Lawmakers took to the Sunday morning news shows to discuss President Biden’s authorization of cluster bombs to Ukraine last week, a decision that some of his own Democratic allies said they could not fully back.
Democrats and Republicans were split, with members of both parties siding with and against Biden’s decision. Those against mainly cited the threat the weapons pose on civilian’s safety.
The Biden administration announced last week that it planned to provide Ukraine with cluster munitions, which contain multiple explosive submunitions and are banned by many countries due to the risks.
Biden has defended his decision, saying in an interview with CNN that he believes Ukraine “needed them.” He also said that it was a “very difficult decision” made after discussing it with allies and lawmakers.
Democrats on Sunday shows appeared be torn on whether to support the cluster bombs. California Rep. Barbara Lee (D) took aim at Biden’s approval of cluster munitions to Ukraine as the country prepares a counteroffensive against Russia’s invasion.
“Cluster bombs should never be used. That’s crossing a line,” Lee said on CNN’s “State of the Union.”
“Once you see what takes place, we know what takes place in terms of cluster bombs being very dangerous to civilians. They don’t always immediately explode. Children can step on them. That’s a line we should not cross,” she added.
Sen. Tim Kaine (D-Va.) also expressed concerns about the cluster munitions on Sunday, saying that he has some “real qualms” about the decision. He pointed to a 2008 treaty signed by 123 countries that pledged not to use cluster munition weapons in war, but the U.S., Russia and Ukraine are not signatories on the treaty.
He did offer some praise for the Biden administration’s agreement with Ukraine so it will use them “in a way to dislodge Russian military while minimizing risks to Ukrainian civilians.”
“I would still say, though, I have some real qualms about it,” he told anchor Shannon Bream on “Fox News Sunday.” “When there’s an international prohibition, and the U.S. says, ‘But here’s a good reason to do something different,’ it could give a green light to other nations to do something different as well.”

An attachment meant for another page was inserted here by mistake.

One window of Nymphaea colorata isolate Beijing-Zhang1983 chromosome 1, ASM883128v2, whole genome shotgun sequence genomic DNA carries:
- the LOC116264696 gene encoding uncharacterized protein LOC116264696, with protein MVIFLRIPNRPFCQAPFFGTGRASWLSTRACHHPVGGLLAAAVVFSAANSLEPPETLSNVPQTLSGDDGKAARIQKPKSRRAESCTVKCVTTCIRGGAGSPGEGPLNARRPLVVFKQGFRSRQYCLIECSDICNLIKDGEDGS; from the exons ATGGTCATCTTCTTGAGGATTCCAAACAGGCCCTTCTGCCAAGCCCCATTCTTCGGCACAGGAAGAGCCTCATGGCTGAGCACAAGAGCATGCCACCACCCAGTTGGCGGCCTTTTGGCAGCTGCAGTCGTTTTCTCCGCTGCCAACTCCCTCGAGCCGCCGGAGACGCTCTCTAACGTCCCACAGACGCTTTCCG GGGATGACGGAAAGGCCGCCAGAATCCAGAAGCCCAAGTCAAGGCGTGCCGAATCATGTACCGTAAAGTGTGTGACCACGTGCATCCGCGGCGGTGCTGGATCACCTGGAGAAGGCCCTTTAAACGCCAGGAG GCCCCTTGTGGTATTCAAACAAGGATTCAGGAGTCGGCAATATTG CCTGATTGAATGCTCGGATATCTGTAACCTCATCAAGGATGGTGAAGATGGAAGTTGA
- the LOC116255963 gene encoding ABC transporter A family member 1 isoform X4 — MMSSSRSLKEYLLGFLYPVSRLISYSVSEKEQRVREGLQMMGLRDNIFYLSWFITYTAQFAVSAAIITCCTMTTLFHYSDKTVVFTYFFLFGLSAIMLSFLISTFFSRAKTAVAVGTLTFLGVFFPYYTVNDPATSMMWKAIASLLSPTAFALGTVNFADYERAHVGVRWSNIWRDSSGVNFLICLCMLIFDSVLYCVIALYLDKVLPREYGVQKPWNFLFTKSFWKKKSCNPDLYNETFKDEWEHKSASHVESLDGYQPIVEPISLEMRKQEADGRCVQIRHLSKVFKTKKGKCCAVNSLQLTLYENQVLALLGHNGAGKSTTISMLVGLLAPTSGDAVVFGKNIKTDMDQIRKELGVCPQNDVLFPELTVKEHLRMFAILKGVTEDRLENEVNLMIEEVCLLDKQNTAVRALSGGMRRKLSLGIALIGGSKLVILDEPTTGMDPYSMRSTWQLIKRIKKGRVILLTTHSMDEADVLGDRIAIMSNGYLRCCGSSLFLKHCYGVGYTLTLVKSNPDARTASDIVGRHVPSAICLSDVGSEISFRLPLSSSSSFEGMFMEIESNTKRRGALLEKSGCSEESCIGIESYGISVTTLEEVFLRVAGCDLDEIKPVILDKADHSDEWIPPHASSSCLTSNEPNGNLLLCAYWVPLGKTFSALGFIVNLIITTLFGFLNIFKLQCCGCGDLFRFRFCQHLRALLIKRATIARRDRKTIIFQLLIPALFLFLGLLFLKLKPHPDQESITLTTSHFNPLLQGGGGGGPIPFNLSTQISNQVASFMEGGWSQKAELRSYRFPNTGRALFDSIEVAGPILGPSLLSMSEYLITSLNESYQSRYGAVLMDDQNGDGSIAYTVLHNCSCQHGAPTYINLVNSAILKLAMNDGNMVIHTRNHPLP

Democratic Sen. Chris Coons (Del.) said Sunday that he backed Biden’s “tough call” to send the weapons to Ukraine, adding that the country was burning through artillery munitions “at a remarkable rate.” He also said that the Ukrainians “are at risk of losing this counter offensive if they run out of their shells,” which is why he backed the decision.
“It’s the Ukrainians who are asking to be able to use these on their own soil. They’ve committed to monitoring their use, to remediating them after the war. And frankly, they will be tactically helpful against dug-in Russian troops that are behind large mine fields. So, weighing all of those factors, the president made a tough call that I will support,” Coons said on CBS’s “Face the Nation.”
House Foreign Affairs Committee Chairman Michael McCaul (R-Texas), meanwhile, said Sunday that he sees no wrong in sending cluster munitions to Ukraine, noting that they could actually be a “game changer” in its efforts against the Russia invasion.
McCaul has been a frequent critic of what he sees as the Biden administration moving to slow to provide Ukraine with military weaponry.
“They want these as self-defense to use against Russians in their own country of Ukraine. I don’t see anything wrong with that because, quite honestly, … as you look at the counteroffensive, it’s been slowed tremendously because this administration has been so slow to get the weapons in,” McCaul said on CNN’s “State of the Union.”
Source: The Hill